The ‘poetical’ also stretches—nonsensically yet naturally—to Lear’s way of seeing with his ears. In several sketches he jots down what he’s hearing (or what he imagines he’s hearing):
Looking more closely, you notice that foreground dissolves into musical score:
And this music prompts remembrance of another snatch of song; bottom-right, Lear has pencilled in the words ‘Lotus eaters – they saw the inner river’, which is itself a hazy, half-remembering of the lines from Tennyson’s poem: ‘They saw the gleaming river seaward flow | From the inner land’. Looking back at the painting, and recalling Tennyson’s next words (‘far off, three mountain-tops . . .’), one senses the work of Lear’s hand is influenced by other impulses in his lotus-eater-like head, and that the sounds—near or distant, present or poetical—have informed the composition and mood of the scene.
Lear’s willingness—or, rather, his need—to blur the lines between the factual, the fanciful, and the fantastical is still present in his comments on an unfinished picture that was on his easel when he died, a huge painting of ‘Enoch Arden’s Island’. Taking his cue once more from Tennyson’s poetry, and also from his own travels, Lear told Edith Holman Hunt that the subject would be ‘backed up by innumerable studies’ and would ‘introduce every kind of flower & tree I saw in India and Ceylon &c &c.’ To Emily Tennyson, he added:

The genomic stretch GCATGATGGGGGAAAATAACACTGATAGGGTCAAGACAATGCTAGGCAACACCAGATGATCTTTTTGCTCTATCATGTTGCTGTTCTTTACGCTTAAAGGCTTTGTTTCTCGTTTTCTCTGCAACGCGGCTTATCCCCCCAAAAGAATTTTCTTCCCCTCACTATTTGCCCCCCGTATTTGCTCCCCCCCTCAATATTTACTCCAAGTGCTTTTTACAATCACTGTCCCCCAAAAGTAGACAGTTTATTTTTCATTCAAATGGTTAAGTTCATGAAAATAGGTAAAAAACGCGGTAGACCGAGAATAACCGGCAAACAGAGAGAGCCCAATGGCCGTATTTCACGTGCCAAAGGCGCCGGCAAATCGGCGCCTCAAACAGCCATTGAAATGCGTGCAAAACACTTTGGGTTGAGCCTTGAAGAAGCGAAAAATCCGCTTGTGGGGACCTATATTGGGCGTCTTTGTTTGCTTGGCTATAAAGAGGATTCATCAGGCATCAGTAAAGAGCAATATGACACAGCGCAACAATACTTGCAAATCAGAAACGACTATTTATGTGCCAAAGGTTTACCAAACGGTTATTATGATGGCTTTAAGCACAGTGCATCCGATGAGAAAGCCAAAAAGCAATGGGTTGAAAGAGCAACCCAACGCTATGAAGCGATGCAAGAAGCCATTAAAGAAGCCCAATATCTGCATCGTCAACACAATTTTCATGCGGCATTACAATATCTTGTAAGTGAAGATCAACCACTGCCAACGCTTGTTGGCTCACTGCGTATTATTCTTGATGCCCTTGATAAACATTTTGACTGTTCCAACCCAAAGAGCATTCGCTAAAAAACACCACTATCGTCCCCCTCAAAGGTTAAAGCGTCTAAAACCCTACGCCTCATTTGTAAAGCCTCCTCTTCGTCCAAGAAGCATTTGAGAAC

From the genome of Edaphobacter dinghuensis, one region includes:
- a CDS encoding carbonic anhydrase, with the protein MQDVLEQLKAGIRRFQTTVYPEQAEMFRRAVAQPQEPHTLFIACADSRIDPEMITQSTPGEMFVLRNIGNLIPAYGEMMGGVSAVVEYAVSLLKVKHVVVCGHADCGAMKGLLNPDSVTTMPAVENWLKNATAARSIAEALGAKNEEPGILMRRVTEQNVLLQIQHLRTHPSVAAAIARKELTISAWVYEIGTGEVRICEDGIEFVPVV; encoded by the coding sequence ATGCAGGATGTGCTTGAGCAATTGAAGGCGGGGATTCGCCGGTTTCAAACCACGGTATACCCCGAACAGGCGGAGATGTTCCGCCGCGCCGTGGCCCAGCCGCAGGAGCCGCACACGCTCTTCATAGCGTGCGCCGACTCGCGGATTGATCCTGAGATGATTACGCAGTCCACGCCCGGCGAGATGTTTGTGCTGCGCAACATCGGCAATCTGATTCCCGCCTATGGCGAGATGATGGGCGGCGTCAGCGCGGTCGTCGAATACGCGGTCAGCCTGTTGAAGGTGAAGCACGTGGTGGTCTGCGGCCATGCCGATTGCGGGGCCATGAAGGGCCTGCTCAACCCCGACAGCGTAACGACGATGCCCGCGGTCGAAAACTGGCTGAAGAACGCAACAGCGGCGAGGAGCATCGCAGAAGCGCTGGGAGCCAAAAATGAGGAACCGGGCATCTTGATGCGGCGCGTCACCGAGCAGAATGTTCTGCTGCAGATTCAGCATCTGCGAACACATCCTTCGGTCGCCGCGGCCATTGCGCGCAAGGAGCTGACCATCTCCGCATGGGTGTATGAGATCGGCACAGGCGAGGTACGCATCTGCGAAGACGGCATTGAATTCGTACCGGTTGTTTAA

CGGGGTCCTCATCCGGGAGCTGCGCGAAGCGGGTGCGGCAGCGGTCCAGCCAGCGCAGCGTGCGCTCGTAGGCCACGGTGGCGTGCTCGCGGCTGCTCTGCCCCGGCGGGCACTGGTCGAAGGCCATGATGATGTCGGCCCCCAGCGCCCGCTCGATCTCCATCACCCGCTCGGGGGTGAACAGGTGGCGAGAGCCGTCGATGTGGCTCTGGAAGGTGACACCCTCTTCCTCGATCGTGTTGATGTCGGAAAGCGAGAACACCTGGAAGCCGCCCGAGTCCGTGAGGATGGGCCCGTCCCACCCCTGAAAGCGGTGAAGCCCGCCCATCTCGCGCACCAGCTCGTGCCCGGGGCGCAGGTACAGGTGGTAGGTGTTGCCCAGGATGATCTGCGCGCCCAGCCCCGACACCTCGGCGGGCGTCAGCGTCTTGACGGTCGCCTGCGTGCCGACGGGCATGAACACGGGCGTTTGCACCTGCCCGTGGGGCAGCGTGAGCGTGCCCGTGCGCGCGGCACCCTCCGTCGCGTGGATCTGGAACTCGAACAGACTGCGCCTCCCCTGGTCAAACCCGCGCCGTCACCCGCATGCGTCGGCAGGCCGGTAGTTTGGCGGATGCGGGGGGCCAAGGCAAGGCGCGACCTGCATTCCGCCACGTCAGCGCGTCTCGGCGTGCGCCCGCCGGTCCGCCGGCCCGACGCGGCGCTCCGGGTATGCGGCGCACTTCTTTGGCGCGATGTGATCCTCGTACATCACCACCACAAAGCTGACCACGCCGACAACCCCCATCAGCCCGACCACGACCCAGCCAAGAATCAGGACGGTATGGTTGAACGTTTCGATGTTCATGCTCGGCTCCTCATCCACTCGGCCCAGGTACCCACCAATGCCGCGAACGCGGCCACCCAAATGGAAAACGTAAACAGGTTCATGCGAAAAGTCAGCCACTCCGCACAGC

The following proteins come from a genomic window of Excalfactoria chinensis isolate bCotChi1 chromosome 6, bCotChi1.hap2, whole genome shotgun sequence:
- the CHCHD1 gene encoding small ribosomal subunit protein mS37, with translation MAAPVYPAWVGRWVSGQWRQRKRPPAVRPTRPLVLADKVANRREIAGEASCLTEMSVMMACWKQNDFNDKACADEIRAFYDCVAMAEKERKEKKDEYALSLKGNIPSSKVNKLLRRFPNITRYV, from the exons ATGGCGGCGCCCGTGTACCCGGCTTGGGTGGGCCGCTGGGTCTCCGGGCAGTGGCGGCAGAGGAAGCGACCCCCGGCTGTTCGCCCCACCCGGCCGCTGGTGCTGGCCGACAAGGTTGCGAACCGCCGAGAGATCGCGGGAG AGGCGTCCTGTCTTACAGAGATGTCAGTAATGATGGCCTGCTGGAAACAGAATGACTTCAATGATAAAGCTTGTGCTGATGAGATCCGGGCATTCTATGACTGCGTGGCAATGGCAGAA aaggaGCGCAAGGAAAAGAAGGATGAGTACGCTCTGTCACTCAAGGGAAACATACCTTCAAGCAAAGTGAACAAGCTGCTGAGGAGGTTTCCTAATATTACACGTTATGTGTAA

The foreground of my large Enoch Arden picture is to be elaborately filled with all kinds of Ipomœas, Passion flowers & c. – The statistic=realistic idiot of this world will say, ‘Why! these flowers are of different countries! By no chance whatever do they ever grow in one place!’ – On which the following discourse will occur.
E.L. ‘Oh yes! they do!’
E.L. ‘Just 43 miles from the coast Enoch Arden’s ship was bound to.’
Critic ‘And where then was that coast?’
E.L. ‘Exactly 43 miles from Enoch Arden’s Island.’
(Critic explodes into several bits. Artist grins.)
It’s a nonsense prose-poem of sorts, which makes it an apt partner-in-crime for Lear’s scandalous act of poetical topography. All his travels, pipe-dreams, and pictures finally come together for him at the very moment his critic goes to pieces. And as the poet’s words become detonators, so his painting becomes his last will and testament, a reminder that his artistry—in text as well as image—had often been a resistance to those who sought to delimit the boundaries of either the tasteful or the plausible. Besides, to combine exactitude with absurdity, to let your dreams have their way with you even as you submit them to the test of your ‘innumerable studies’, is harder than it looks. What Edward Gorey said when paying tribute to Lear’s poetry isn’t a million miles away—is perhaps only 43 miles away—from something that could be said of his painting: ‘Nonsense really demands precision . . . it’s all quite concrete, goofy as it is’.